The victory of the conservatives is politically massive, even if it appears minimal in percentage (+ 1.2% of the votes compared to the elections of 2017). The Tories have won by transforming themselves into "Brexit party" and rallying not only their traditional electorate but part of the Labor electorate of the popular constituencies of the north of England, who have been with Labor for decades. The Conservatives will have the largest majority since Margaret Thatcher in 1987.

The Labor of Jeremy Corbyn, him, wipes its worst defeat since the elections of … 1935. The paradox is however that the total of the votes pro-Brexit (Conservative Party and Brexit Party), which is of 47%, is lower than the total of voice (53%) who went on all the formations favorable to a second referendum (Labor, LibDem, SNP, Greens). Implacable, the single-round British electoral system crushes small parties. If the question of Brexit had been decided by a new referendum rather than by parliamentary elections, the result would have been different. The pro-European camp is a victim of its division.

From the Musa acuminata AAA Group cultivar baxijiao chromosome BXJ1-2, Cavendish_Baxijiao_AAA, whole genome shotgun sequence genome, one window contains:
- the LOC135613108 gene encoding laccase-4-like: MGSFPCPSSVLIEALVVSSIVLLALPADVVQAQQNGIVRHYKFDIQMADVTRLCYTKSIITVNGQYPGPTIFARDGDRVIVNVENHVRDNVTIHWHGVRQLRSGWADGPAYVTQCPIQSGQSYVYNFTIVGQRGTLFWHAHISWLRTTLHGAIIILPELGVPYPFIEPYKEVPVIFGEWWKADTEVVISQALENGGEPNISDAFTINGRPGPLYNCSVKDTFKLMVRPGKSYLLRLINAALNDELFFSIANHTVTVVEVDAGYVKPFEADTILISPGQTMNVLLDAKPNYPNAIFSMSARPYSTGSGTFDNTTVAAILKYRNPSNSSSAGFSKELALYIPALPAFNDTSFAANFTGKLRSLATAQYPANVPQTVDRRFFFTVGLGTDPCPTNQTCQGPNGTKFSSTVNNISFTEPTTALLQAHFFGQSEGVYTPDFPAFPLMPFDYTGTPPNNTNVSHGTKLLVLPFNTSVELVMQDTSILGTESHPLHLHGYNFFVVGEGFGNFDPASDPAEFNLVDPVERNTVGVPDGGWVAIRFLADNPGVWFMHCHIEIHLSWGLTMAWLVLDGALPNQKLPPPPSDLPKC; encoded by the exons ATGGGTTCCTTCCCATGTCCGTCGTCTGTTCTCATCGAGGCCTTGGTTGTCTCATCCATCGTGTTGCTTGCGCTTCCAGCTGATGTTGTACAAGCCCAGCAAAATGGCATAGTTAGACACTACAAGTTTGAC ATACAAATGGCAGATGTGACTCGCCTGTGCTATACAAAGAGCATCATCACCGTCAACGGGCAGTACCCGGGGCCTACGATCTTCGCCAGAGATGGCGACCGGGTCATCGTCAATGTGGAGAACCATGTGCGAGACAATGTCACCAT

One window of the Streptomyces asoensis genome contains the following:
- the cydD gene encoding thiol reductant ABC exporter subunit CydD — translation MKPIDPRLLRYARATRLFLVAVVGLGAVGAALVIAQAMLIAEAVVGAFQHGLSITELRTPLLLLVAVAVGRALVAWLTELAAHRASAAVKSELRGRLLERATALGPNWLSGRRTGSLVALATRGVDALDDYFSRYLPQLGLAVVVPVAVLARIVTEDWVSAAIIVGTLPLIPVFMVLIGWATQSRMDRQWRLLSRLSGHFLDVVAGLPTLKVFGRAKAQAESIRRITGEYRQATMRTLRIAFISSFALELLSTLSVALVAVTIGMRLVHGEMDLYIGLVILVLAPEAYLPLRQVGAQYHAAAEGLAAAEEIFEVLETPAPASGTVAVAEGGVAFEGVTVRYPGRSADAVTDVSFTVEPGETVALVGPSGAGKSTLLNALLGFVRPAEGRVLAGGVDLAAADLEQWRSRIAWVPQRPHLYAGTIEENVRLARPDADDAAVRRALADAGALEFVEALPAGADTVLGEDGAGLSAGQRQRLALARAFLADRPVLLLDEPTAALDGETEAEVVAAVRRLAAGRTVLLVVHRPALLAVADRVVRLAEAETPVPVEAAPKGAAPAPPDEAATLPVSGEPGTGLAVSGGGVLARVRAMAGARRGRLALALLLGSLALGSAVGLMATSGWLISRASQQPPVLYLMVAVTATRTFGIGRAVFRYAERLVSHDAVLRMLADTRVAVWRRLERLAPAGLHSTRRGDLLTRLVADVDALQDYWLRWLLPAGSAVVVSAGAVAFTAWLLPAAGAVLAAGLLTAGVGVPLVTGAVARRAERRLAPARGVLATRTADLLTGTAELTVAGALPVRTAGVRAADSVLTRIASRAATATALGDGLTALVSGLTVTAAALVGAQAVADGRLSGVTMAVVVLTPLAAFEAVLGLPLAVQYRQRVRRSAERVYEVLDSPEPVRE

Lloris: Was the Conservatives' very good score really a popular plebiscite for the party, or rather a reflection of British weariness after three years of a series full of uncertainties?

A bit of both probably. The weariness is extreme and general and Boris Johnson knew how to take advantage of it by hammering his promise, "Get Brexit done". So it's more of a pro-Brexit vote than a partisan vote. The future will tell whether Labor voters in popular constituencies in the north of England who have moved to the Tories will confirm their vote in future ballots.

Patrick: How soon do you think a new referendum can be held in Scotland?

The result of the legislative reflects a surge of independenceist demand in Scotland. By winning 48 of the 59 seats of Scottish MPs (13 more than in 2017), the Scottish National Party (SNP, independence) recorded a clear victory. Shortly after the publication of the results, the Scottish Prime Minister (SNP) interpreted it as a mandate to organize a new referendum on independence after the one of 2014 lost by the separatists.

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Boris Johnson – whose green light is needed – has rejected the idea so far but the pressure will increase. But, if the Scots confirm that they are overwhelmingly hostile to Brexit, the switch to independence remains to be confirmed. Many Scots are worried about the border with England outside the EU. This border – Hadrian's Wall – would pose problems comparable to those raised by the border between the two Irish.

Baptiste: In Northern Ireland, has the DUP been sanctioned for managing Brexit?